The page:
Planetary Scientist

Hi, my name’s Sheila and I’m a PhD student at University College London (UCL). When I was younger, I saw the movie Apollo 13 and saw the view of Earth from space. From that moment on, I knew that I wanted to be involved in space in some way. I was also inspired by British-born NASA astronaut Michael Foale and wanted to become an astronaut like him, (something I secretly still hope to do!) and I knew I would need Science and Maths to get there.

The team I work with at university designed an instrument that was launched with a NASA satellite in 2004, which monitors the environment around Saturn. My job involves analysing the instrument’s data and working with other planetary science teams around the world. I also work with SpaceSchool and I’m really proud of the work I do there to inspire future generations of space enthusiasts.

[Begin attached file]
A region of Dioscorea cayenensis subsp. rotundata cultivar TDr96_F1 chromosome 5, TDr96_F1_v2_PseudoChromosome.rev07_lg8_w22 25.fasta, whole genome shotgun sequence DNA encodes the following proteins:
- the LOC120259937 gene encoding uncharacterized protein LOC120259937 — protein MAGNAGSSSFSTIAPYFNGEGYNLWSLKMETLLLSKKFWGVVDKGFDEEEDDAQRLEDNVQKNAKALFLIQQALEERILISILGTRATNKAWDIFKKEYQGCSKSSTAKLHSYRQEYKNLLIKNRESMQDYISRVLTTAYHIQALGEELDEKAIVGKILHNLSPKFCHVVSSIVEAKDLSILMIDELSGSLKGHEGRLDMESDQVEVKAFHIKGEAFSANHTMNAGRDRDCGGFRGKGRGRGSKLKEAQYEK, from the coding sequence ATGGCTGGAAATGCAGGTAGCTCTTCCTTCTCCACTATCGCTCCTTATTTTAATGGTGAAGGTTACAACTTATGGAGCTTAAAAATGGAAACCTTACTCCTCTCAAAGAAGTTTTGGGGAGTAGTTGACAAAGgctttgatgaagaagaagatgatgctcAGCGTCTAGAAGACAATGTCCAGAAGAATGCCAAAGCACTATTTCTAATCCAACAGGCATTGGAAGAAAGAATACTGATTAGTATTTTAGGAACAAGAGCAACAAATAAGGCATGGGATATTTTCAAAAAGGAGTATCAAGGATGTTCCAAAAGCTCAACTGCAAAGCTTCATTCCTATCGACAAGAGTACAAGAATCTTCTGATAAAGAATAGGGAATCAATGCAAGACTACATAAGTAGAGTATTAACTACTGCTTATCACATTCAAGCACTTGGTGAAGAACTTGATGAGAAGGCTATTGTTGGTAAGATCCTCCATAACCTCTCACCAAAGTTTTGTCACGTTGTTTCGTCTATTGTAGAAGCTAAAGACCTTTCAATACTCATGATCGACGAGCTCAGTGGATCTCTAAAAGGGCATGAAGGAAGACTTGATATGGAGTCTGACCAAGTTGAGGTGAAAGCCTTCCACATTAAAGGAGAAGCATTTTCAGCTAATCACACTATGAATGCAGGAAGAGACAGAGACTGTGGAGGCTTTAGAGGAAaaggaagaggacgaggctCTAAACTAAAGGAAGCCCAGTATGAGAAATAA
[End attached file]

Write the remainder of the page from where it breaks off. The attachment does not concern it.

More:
Did you know?

You could earn up to £60,000 as a Planetary Scientist or up to £74,000 as an astronaut.

Some aspiring space experts attend space camps and programmes all over the world from Alabama to Russia.

You could be involved in making the next great space discovery like life on Mars.

In addition to the team you work with, you also get to meet and work with experts from other countries.

Planetary Scientists can have flexible working hours and don’t even need to wear labcoats.

Interested in Planetary Science?

To find out more, look at the following links.

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